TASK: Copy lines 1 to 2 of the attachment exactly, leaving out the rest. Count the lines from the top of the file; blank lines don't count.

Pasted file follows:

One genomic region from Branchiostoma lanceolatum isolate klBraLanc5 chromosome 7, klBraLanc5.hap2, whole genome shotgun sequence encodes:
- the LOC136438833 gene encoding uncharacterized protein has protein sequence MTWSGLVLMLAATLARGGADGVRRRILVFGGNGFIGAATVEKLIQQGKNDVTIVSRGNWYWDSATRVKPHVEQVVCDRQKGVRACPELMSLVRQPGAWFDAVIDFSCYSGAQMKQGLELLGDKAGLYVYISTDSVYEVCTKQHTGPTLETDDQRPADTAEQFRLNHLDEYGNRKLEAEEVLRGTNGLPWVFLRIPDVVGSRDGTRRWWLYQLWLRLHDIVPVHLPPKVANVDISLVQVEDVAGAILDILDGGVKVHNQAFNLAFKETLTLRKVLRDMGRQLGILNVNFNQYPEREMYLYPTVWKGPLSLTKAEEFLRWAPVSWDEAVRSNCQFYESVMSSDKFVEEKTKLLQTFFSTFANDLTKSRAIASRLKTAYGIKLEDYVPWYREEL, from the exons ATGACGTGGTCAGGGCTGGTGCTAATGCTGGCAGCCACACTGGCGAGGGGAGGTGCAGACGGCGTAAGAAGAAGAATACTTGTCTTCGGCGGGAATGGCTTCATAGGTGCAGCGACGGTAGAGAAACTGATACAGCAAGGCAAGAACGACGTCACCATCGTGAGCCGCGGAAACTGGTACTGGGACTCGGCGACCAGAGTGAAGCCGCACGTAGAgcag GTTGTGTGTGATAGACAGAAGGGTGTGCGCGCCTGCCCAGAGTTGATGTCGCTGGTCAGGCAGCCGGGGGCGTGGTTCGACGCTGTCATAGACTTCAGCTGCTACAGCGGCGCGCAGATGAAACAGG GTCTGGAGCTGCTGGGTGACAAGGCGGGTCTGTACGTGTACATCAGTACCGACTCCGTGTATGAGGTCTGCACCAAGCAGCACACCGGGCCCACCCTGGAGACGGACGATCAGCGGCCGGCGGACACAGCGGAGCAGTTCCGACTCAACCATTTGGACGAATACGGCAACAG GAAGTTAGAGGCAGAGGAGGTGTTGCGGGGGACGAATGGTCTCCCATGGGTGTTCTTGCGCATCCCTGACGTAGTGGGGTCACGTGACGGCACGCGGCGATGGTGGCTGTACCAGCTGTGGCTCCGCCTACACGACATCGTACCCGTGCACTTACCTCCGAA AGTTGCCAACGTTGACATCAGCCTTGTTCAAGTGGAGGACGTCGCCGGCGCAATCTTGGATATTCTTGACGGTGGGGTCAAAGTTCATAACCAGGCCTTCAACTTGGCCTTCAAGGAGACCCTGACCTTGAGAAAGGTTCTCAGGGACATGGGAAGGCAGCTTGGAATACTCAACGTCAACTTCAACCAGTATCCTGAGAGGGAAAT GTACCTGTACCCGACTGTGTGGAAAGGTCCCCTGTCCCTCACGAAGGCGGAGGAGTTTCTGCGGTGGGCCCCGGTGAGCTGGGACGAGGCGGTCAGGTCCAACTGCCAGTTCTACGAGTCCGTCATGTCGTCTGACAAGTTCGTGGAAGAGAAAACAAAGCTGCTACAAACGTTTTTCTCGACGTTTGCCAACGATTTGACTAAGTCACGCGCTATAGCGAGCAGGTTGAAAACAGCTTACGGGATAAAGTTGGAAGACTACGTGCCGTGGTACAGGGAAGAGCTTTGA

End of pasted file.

One genomic region from Branchiostoma lanceolatum isolate klBraLanc5 chromosome 7, klBraLanc5.hap2, whole genome shotgun sequence encodes:
- the LOC136438833 gene encoding uncharacterized protein has protein sequence MTWSGLVLMLAATLARGGADGVRRRILVFGGNGFIGAATVEKLIQQGKNDVTIVSRGNWYWDSATRVKPHVEQVVCDRQKGVRACPELMSLVRQPGAWFDAVIDFSCYSGAQMKQGLELLGDKAGLYVYISTDSVYEVCTKQHTGPTLETDDQRPADTAEQFRLNHLDEYGNRKLEAEEVLRGTNGLPWVFLRIPDVVGSRDGTRRWWLYQLWLRLHDIVPVHLPPKVANVDISLVQVEDVAGAILDILDGGVKVHNQAFNLAFKETLTLRKVLRDMGRQLGILNVNFNQYPEREMYLYPTVWKGPLSLTKAEEFLRWAPVSWDEAVRSNCQFYESVMSSDKFVEEKTKLLQTFFSTFANDLTKSRAIASRLKTAYGIKLEDYVPWYREEL, from the exons ATGACGTGGTCAGGGCTGGTGCTAATGCTGGCAGCCACACTGGCGAGGGGAGGTGCAGACGGCGTAAGAAGAAGAATACTTGTCTTCGGCGGGAATGGCTTCATAGGTGCAGCGACGGTAGAGAAACTGATACAGCAAGGCAAGAACGACGTCACCATCGTGAGCCGCGGAAACTGGTACTGGGACTCGGCGACCAGAGTGAAGCCGCACGTAGAgcag GTTGTGTGTGATAGACAGAAGGGTGTGCGCGCCTGCCCAGAGTTGATGTCGCTGGTCAGGCAGCCGGGGGCGTGGTTCGACGCTGTCATAGACTTCAGCTGCTACAGCGGCGCGCAGATGAAACAGG GTCTGGAGCTGCTGGGTGACAAGGCGGGTCTGTACGTGTACATCAGTACCGACTCCGTGTATGAGGTCTGCACCAAGCAGCACACCGGGCCCACCCTGGAGACGGACGATCAGCGGCCGGCGGACACAGCGGAGCAGTTCCGACTCAACCATTTGGACGAATACGGCAACAG GAAGTTAGAGGCAGAGGAGGTGTTGCGGGGGACGAATGGTCTCCCATGGGTGTTCTTGCGCATCCCTGACGTAGTGGGGTCACGTGACGGCACGCGGCGATGGTGGCTGTACCAGCTGTGGCTCCGCCTACACGACATCGTACCCGTGCACTTACCTCCGAA AGTTGCCAACGTTGACATCAGCCTTGTTCAAGTGGAGGACGTCGCCGGCGCAATCTTGGATATTCTTGACGGTGGGGTCAAAGTTCATAACCAGGCCTTCAACTTGGCCTTCAAGGAGACCCTGACCTTGAGAAAGGTTCTCAGGGACATGGGAAGGCAGCTTGGAATACTCAACGTCAACTTCAACCAGTATCCTGAGAGGGAAAT GTACCTGTACCCGACTGTGTGGAAAGGTCCCCTGTCCCTCACGAAGGCGGAGGAGTTTCTGCGGTGGGCCCCGGTGAGCTGGGACGAGGCGGTCAGGTCCAACTGCCAGTTCTACGAGTCCGTCATGTCGTCTGACAAGTTCGTGGAAGAGAAAACAAAGCTGCTACAAACGTTTTTCTCGACGTTTGCCAACGATTTGACTAAGTCACGCGCTATAGCGAGCAGGTTGAAAACAGCTTACGGGATAAAGTTGGAAGACTACGTGCCGTGGTACAGGGAAGAGCTTTGA